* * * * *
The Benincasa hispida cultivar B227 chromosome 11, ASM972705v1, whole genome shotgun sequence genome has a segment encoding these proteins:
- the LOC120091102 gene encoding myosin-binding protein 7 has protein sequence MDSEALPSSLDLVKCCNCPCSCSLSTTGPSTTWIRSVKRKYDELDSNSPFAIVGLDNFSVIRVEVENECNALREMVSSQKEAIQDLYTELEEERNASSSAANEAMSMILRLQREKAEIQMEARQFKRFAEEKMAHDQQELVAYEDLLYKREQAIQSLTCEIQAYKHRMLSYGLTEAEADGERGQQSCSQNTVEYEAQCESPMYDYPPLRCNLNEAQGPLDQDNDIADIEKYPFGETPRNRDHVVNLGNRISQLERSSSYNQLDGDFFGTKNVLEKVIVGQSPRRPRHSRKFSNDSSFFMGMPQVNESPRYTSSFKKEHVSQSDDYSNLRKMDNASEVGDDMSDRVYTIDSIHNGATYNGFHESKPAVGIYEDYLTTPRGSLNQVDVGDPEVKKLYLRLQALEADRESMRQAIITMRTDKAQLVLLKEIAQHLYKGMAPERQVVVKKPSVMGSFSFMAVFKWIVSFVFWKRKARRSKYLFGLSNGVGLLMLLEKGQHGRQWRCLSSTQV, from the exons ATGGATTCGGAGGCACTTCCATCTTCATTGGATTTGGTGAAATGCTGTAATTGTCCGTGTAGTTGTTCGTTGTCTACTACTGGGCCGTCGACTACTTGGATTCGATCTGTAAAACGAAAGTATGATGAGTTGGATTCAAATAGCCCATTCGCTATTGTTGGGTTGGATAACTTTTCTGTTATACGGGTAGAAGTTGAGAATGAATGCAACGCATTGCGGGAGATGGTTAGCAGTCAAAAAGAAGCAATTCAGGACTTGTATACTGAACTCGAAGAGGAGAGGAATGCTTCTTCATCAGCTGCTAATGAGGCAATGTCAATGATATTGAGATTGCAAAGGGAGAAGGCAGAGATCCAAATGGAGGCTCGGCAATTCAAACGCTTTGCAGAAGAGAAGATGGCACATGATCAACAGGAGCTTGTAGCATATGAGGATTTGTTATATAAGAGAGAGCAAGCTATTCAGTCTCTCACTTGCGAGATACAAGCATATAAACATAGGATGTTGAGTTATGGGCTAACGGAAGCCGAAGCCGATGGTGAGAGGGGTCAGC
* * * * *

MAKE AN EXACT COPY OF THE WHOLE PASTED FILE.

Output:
The Benincasa hispida cultivar B227 chromosome 11, ASM972705v1, whole genome shotgun sequence genome has a segment encoding these proteins:
- the LOC120091102 gene encoding myosin-binding protein 7 has protein sequence MDSEALPSSLDLVKCCNCPCSCSLSTTGPSTTWIRSVKRKYDELDSNSPFAIVGLDNFSVIRVEVENECNALREMVSSQKEAIQDLYTELEEERNASSSAANEAMSMILRLQREKAEIQMEARQFKRFAEEKMAHDQQELVAYEDLLYKREQAIQSLTCEIQAYKHRMLSYGLTEAEADGERGQQSCSQNTVEYEAQCESPMYDYPPLRCNLNEAQGPLDQDNDIADIEKYPFGETPRNRDHVVNLGNRISQLERSSSYNQLDGDFFGTKNVLEKVIVGQSPRRPRHSRKFSNDSSFFMGMPQVNESPRYTSSFKKEHVSQSDDYSNLRKMDNASEVGDDMSDRVYTIDSIHNGATYNGFHESKPAVGIYEDYLTTPRGSLNQVDVGDPEVKKLYLRLQALEADRESMRQAIITMRTDKAQLVLLKEIAQHLYKGMAPERQVVVKKPSVMGSFSFMAVFKWIVSFVFWKRKARRSKYLFGLSNGVGLLMLLEKGQHGRQWRCLSSTQV, from the exons ATGGATTCGGAGGCACTTCCATCTTCATTGGATTTGGTGAAATGCTGTAATTGTCCGTGTAGTTGTTCGTTGTCTACTACTGGGCCGTCGACTACTTGGATTCGATCTGTAAAACGAAAGTATGATGAGTTGGATTCAAATAGCCCATTCGCTATTGTTGGGTTGGATAACTTTTCTGTTATACGGGTAGAAGTTGAGAATGAATGCAACGCATTGCGGGAGATGGTTAGCAGTCAAAAAGAAGCAATTCAGGACTTGTATACTGAACTCGAAGAGGAGAGGAATGCTTCTTCATCAGCTGCTAATGAGGCAATGTCAATGATATTGAGATTGCAAAGGGAGAAGGCAGAGATCCAAATGGAGGCTCGGCAATTCAAACGCTTTGCAGAAGAGAAGATGGCACATGATCAACAGGAGCTTGTAGCATATGAGGATTTGTTATATAAGAGAGAGCAAGCTATTCAGTCTCTCACTTGCGAGATACAAGCATATAAACATAGGATGTTGAGTTATGGGCTAACGGAAGCCGAAGCCGATGGTGAGAGGGGTCAGC